Action this week by the California State Assembly has brought plans a step closer to reality for a new rail line with self-propelled cars connecting Lathrop and Tracy to a BART station in the Tri-Valley area.
On Monday, the Assembly Transportation Committee unanimously approved legislation to create the Tri-Valley-San Joaquin Valley Regional Rail Authority, which would direct the development of the rail line that would augment but be separate from the Altamont Corridor Express trains that run along Tracy’s southern edge between Stockton and San Jose.
If the planning and construction timetables hold, either electric or diesel-powered trains could be carrying passengers through central Tracy — stopping at the city’s transit station at Sixth Street and Central Avenue — and over the Altamont Pass within five to seven years, helping to relieve the growing congestion that is the chokepoint between the San Joaquin Valley and the Bay Area.
At Monday’s hearing in Sacramento, both Tracy Mayor Pro Tem Veronica Vargas and City Manager Troy Brown were among representatives from both sides of the Altamont who voiced support for the legislation, AB 758, which was co-authored by Assemblywomen Susan Eggman, D-Stockton, who represents Tracy and Mountain House, and Catharine Baker, R-Dublin.
“AB 758 has very solid bipartisan support,” Vargas said. “I’m really excited about the prospects of really doing something to ease the traffic nightmare building — and can only get worse — on Interstate 580 over the Altamont and through the Tri-Valley.”
She reported that the estimated cost of the 30-mile-or-less project is $3.4 billion. That is a half-billion dollars less than the projected cost of extending BART’s expensive-to-construct system just five miles from Dublin-Pleasanton to Livermore. With $5.2 billion available each year during the next decade in competitive grants from SB-1, the recently passed law increasing gas taxes, funding possibilities appear encouraging, Vargas said. She also noted that Rep. Jeff Denham, R-Turlock, chairman of the House Subcommittee on Railroads and Pipelines, has indicated his support for the concept, making federal funds a possibility.
Vargas has been serving as vice chair of an interregional committee headed by Alameda County Supervisor Scott Haggerty of Livermore that has met for the past two years to develop an integrated passenger-rail plan that will benefit residents in both the northern San Joaquin Valley and the Tri-Valley areas.
The original idea of extending BART service over the Altamont, tagged e-BART, was first discussed several decades ago, but nothing came of it. BART had other more immediate extension projects on its plate. Vargas said that interest was reignited by the increasing concern over the present and projected future traffic congestion over the Altamont and through the Tri-Valley area.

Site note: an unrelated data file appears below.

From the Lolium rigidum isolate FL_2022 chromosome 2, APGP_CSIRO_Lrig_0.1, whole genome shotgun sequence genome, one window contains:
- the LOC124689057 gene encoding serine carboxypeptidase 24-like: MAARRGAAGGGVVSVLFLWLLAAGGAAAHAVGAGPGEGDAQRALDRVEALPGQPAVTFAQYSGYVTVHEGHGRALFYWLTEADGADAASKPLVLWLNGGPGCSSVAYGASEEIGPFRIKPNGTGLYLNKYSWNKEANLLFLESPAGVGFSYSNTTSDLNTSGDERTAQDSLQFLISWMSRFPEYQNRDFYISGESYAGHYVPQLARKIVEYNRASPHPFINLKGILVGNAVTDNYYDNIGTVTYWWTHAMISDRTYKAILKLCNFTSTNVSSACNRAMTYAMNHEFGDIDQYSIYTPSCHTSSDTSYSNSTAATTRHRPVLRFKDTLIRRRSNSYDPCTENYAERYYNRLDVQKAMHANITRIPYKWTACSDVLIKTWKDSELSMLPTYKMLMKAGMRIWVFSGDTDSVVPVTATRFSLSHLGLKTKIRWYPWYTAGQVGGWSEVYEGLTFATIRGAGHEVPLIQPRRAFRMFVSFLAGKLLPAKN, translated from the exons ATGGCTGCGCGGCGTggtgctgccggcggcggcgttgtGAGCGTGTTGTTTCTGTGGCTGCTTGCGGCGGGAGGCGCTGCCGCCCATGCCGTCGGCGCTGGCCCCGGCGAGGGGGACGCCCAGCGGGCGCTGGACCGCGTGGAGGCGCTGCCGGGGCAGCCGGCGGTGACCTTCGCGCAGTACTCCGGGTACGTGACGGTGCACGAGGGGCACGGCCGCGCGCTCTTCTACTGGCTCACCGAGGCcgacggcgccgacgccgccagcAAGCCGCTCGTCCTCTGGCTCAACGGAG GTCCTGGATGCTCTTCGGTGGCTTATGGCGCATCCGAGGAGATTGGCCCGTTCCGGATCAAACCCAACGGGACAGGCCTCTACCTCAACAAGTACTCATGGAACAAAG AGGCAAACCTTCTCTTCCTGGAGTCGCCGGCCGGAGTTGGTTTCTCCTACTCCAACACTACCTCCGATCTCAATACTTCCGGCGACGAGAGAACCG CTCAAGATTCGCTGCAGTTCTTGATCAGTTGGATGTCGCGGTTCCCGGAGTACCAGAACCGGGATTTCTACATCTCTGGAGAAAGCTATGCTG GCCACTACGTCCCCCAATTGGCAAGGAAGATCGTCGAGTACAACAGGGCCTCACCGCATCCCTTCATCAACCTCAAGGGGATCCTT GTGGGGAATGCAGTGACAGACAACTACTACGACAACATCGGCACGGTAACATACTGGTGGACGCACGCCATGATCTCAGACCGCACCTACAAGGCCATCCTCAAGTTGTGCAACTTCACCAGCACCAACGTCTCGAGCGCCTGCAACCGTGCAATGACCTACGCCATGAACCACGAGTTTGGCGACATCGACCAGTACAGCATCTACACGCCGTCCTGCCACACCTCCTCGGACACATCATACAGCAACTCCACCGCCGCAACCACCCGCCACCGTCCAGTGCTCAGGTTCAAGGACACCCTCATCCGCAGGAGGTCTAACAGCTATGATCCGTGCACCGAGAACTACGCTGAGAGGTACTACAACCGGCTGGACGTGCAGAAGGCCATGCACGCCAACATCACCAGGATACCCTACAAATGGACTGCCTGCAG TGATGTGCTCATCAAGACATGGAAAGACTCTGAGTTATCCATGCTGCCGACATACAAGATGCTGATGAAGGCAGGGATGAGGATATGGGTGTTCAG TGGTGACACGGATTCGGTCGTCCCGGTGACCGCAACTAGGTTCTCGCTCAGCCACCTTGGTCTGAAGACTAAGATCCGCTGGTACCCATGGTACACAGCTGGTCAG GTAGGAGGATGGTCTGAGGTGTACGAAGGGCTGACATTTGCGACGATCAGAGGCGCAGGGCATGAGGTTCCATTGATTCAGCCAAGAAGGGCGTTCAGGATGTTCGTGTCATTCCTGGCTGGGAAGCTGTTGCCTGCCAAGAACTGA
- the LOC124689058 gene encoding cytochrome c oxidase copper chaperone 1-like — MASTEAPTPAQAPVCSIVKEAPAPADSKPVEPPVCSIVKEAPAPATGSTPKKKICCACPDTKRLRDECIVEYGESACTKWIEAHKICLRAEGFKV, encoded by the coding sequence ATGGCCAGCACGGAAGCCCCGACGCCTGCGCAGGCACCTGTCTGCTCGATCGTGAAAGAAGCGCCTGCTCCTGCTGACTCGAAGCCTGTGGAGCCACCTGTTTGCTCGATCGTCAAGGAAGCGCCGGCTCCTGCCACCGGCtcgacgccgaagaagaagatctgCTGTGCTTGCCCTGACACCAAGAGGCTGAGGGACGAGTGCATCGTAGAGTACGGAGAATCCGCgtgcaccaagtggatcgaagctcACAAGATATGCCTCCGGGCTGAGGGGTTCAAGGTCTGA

A glance at a map of the proposed route of the new rail line accompanying this story shows the basic elements. Starting from the eastern end at the Lathrop station and moving west, the Lathrop station would be one of two stations where movement of passengers between e-BART and ACE would be possible. At Lathrop, ACE passengers traveling south from Stockton could change to e-BART, as could those traveling north from planned ACE extensions to Modesto and Merced.
The single e-BART track, or whatever it may be called, would be constructed westward along the right-of-way of the existing Union Pacific line that was originally the Southern Pacific route connecting Stockton and Tracy. The U.P. tracks will also remain in use.
Continuing west, stations are proposed at River Islands, Banta, downtown Tracy, west Tracy (two options), and across the Altamont, laying track on the abandoned Southern Pacific right-of-way owned by the county of Alameda. A second e-BART-ACE common platform would be located at Greenville Road. From Greenville, the route would continue westward to Vasco Road and then as far west as it takes to connect with BART. The continuing uncertainty over BART’s extension to Livermore makes the Pleasanton-Dublin BART station an increasingly likely junction.
A second part of the e-BART planning process is a route from Tracy to an Antioch or Pittsburg BART station on the existing, but now unused, Union Pacific Mococo Line. That would increase Tracy’s already-planned role as a hub for the new rail service.
According to present plans, the self-propelled electric- or diesel-powered e-BART cars, which could be joined to form multicar trains, would ply the route every half-hour at an average speed of 45 mph. A decision which power source would propel the trains is still to be made.
After Monday’s approval of the bill authorizing the Tri-Valley-San Joaquin Valley Regional Rail Authority by the Assembly Transportation Committee, AB 758 will go the Assembly Appropriations Committee and then to the Assembly floor. A similar process will take place in the Senate, where prospects for bipartisan support are as bright as those in the Assembly.